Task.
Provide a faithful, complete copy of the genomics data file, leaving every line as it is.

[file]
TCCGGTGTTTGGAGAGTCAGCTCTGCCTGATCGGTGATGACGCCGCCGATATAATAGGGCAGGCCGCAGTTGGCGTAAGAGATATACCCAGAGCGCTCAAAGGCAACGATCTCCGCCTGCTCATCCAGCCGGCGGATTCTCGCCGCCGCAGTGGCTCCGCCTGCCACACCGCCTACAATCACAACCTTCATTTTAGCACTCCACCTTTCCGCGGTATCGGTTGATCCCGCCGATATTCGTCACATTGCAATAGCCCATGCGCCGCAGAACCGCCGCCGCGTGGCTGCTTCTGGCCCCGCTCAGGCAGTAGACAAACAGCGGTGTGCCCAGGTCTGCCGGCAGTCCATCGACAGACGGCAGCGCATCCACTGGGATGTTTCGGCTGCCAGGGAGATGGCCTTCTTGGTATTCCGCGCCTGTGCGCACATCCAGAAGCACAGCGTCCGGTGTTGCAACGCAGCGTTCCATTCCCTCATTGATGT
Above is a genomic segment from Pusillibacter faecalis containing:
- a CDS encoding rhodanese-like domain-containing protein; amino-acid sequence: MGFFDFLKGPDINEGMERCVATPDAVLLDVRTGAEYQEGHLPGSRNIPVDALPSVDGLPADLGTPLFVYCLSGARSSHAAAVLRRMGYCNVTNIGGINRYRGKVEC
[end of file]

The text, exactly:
TCCGGTGTTTGGAGAGTCAGCTCTGCCTGATCGGTGATGACGCCGCCGATATAATAGGGCAGGCCGCAGTTGGCGTAAGAGATATACCCAGAGCGCTCAAAGGCAACGATCTCCGCCTGCTCATCCAGCCGGCGGATTCTCGCCGCCGCAGTGGCTCCGCCTGCCACACCGCCTACAATCACAACCTTCATTTTAGCACTCCACCTTTCCGCGGTATCGGTTGATCCCGCCGATATTCGTCACATTGCAATAGCCCATGCGCCGCAGAACCGCCGCCGCGTGGCTGCTTCTGGCCCCGCTCAGGCAGTAGACAAACAGCGGTGTGCCCAGGTCTGCCGGCAGTCCATCGACAGACGGCAGCGCATCCACTGGGATGTTTCGGCTGCCAGGGAGATGGCCTTCTTGGTATTCCGCGCCTGTGCGCACATCCAGAAGCACAGCGTCCGGTGTTGCAACGCAGCGTTCCATTCCCTCATTGATGT
Above is a genomic segment from Pusillibacter faecalis containing:
- a CDS encoding rhodanese-like domain-containing protein; amino-acid sequence: MGFFDFLKGPDINEGMERCVATPDAVLLDVRTGAEYQEGHLPGSRNIPVDALPSVDGLPADLGTPLFVYCLSGARSSHAAAVLRRMGYCNVTNIGGINRYRGKVEC